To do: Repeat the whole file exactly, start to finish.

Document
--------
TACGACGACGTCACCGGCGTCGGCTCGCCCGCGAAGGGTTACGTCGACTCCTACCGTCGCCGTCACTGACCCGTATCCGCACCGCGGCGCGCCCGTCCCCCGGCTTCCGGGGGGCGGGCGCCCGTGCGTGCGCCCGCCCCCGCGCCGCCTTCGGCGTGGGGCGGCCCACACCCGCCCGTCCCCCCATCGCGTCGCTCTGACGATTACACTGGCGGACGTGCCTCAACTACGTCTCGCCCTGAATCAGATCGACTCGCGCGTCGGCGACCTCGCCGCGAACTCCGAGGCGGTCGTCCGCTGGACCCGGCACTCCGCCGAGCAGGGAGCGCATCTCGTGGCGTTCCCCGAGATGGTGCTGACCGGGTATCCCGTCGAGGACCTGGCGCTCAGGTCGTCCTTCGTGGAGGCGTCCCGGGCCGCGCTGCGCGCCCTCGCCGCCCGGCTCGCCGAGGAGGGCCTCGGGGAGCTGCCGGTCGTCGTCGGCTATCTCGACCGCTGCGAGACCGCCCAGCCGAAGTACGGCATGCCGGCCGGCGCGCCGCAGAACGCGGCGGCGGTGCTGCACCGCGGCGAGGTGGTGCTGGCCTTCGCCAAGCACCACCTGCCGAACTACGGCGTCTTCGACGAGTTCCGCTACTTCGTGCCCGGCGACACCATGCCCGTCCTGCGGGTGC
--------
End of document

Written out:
TACGACGACGTCACCGGCGTCGGCTCGCCCGCGAAGGGTTACGTCGACTCCTACCGTCGCCGTCACTGACCCGTATCCGCACCGCGGCGCGCCCGTCCCCCGGCTTCCGGGGGGCGGGCGCCCGTGCGTGCGCCCGCCCCCGCGCCGCCTTCGGCGTGGGGCGGCCCACACCCGCCCGTCCCCCCATCGCGTCGCTCTGACGATTACACTGGCGGACGTGCCTCAACTACGTCTCGCCCTGAATCAGATCGACTCGCGCGTCGGCGACCTCGCCGCGAACTCCGAGGCGGTCGTCCGCTGGACCCGGCACTCCGCCGAGCAGGGAGCGCATCTCGTGGCGTTCCCCGAGATGGTGCTGACCGGGTATCCCGTCGAGGACCTGGCGCTCAGGTCGTCCTTCGTGGAGGCGTCCCGGGCCGCGCTGCGCGCCCTCGCCGCCCGGCTCGCCGAGGAGGGCCTCGGGGAGCTGCCGGTCGTCGTCGGCTATCTCGACCGCTGCGAGACCGCCCAGCCGAAGTACGGCATGCCGGCCGGCGCGCCGCAGAACGCGGCGGCGGTGCTGCACCGCGGCGAGGTGGTGCTGGCCTTCGCCAAGCACCACCTGCCGAACTACGGCGTCTTCGACGAGTTCCGCTACTTCGTGCCCGGCGACACCATGCCCGTCCTGCGGGTGC